I'm working on architecting a sqlite database for a gallery application. I would like to know if using a time stamp to check if the db has been updated is good practice, or if there is a better way to do this.

Here's what I have...three tables:

  buliding_id PK

 album_id PK
 building_id FK (reference to buildings->building_id)

 image_id PK
 album_id FK (reference to building_album->album_id)

As of now I would have the application check against the server's db to see if any time stamps have changed, and if they have change those fields.

  • Against what do you compare the timestamps? – user647772 Jul 30 '12 at 14:14
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    If you don't actually care about the timestamps, which it sounds like you don't, use version numbers instead. If you also add a version number for the database as a whole, the checking-for-updates process will be very fast. – bzlm Jul 30 '12 at 14:15
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    @에이바, I'm assuming your application would query the database for the last-modified time of each building/album/image. It could simply query against a version number instead. And if the "global version number" hasn't changed, then there's no need for further queries. Also, don't forget to handle additions/removals of buildings/albums/images. – bzlm Jul 30 '12 at 14:22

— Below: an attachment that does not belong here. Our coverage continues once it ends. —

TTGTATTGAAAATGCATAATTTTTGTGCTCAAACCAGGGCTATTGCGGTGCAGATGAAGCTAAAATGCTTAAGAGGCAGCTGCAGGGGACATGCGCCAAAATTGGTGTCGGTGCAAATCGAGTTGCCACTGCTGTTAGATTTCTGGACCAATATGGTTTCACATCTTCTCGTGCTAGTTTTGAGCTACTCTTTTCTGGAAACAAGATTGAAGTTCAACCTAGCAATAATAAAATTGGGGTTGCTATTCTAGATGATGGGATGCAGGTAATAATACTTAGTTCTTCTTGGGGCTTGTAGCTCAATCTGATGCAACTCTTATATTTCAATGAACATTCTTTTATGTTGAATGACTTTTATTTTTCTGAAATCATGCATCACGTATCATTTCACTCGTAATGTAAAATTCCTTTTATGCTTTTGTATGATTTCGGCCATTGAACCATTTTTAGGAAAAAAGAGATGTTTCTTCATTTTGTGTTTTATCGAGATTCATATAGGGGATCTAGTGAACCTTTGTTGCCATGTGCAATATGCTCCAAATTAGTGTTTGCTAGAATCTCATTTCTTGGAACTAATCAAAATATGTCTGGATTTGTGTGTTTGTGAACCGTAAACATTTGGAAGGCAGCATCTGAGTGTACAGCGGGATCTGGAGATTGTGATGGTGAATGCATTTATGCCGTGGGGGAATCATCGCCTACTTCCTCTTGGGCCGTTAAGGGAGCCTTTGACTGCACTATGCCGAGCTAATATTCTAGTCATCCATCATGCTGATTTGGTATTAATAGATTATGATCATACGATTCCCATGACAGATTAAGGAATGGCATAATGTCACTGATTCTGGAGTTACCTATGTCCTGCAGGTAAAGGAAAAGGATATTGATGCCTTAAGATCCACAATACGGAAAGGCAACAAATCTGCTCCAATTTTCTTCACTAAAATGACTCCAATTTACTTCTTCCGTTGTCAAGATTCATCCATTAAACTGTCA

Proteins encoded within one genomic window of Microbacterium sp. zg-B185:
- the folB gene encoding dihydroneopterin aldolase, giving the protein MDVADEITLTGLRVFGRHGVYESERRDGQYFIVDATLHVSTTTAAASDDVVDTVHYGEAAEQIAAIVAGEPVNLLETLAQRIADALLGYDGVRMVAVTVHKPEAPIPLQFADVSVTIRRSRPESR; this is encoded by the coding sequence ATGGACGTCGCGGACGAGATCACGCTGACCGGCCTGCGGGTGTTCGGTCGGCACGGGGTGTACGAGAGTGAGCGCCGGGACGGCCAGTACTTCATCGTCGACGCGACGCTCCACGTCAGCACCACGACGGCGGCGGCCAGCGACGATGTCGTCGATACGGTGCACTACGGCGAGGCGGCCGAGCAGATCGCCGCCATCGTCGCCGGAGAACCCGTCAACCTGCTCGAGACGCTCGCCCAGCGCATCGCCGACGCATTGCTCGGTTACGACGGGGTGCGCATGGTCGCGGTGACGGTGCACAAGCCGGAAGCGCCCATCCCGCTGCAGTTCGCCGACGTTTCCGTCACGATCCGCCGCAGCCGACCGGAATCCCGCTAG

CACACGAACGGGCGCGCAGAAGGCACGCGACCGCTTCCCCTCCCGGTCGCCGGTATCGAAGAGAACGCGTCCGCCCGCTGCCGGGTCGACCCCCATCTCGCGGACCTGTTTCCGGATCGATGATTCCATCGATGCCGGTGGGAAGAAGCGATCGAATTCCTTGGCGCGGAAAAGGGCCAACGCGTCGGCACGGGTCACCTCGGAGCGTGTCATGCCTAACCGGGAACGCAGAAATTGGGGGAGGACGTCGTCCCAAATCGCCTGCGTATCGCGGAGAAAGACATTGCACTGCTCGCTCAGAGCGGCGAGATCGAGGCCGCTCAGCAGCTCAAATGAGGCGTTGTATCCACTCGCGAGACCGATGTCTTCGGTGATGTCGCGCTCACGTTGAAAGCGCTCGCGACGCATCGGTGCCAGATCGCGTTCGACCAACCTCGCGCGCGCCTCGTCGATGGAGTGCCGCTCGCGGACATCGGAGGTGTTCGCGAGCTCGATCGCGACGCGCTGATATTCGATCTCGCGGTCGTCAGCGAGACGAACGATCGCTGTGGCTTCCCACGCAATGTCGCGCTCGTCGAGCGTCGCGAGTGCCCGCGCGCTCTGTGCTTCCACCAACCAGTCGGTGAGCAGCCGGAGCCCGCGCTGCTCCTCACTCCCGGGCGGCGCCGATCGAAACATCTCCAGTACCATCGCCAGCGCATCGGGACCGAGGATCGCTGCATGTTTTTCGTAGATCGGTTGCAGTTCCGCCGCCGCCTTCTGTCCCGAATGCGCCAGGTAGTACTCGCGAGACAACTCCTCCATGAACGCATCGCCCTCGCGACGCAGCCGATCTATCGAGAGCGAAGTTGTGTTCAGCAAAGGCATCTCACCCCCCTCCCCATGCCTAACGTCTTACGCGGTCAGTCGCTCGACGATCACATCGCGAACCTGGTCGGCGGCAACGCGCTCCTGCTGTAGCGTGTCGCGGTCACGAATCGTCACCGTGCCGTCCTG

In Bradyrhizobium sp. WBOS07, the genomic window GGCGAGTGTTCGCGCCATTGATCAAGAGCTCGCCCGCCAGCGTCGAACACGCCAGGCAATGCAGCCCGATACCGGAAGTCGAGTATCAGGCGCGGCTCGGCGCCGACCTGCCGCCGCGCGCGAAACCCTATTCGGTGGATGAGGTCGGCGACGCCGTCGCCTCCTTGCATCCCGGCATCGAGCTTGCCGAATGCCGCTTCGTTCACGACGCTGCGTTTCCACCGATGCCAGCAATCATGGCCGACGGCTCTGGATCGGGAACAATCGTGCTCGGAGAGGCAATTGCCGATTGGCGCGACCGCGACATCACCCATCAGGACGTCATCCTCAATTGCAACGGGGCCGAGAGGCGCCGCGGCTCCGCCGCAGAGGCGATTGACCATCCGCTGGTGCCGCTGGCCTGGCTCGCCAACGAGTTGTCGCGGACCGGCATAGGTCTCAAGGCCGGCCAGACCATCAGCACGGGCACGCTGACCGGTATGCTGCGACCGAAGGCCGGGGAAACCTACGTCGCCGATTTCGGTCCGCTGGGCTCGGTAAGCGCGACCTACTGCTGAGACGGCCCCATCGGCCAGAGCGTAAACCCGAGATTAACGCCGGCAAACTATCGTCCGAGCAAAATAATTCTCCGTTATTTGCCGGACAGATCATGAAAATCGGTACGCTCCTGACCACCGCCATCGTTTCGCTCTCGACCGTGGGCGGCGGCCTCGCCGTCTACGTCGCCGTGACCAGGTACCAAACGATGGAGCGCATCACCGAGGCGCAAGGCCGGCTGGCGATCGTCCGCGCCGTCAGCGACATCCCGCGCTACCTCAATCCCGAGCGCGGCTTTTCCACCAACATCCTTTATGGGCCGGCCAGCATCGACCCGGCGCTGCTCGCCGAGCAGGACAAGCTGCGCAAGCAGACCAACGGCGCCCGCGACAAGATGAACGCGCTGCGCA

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    Convention is often to not only keep track of modify timestamp (and/or some version/transaction id), but also creation and deletion, too. Perhaps you don't need in this case, but it's always useful for detecting insertions, modifications, and deletions. – Rob Jul 30 '12 at 14:29
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    The notion of a version number and/or transaction id is that you can execute a query that says "retrieve me records that have changed since version number x" or "... since transaction id y". – Rob Jul 30 '12 at 14:51

I'd start here for a broader discussion on the topic: How to Sync iPhone Core Data with web server, and then push to other devices?.

But if you wanted to do some simple, one-way synchronizing of information from the server to the mobile device, one "simple" approach would be:

  1. modifying that server database to introduce the concept of some unique identifier (whether a transaction id or version id) that is used across all of the tables;

  2. making sure that the server is modified to record any creations, updates, and deletions to the "master" tables with that identifier which is automatically incremented/updated; this transaction/version identifier could either in the tables themselves or using some shared transaction log;

  3. writing a routine on the server so the client can retrieve the current identifier;

  4. have the app keep track of the last identifier for which it successfully received and completed synchronization/replication;

  5. write some server routine that the client can call with its "last successful" identifier, for which the server will return all records that have changed since that identifier; and

  6. write some mobile device code to take the response from the prior step and update its internal database accordingly.

If you want to also synchronize changes on the mobile and send them back to the server, or if you have constraints upon what changes you can make in the server database, then this all becomes significantly more complicated.

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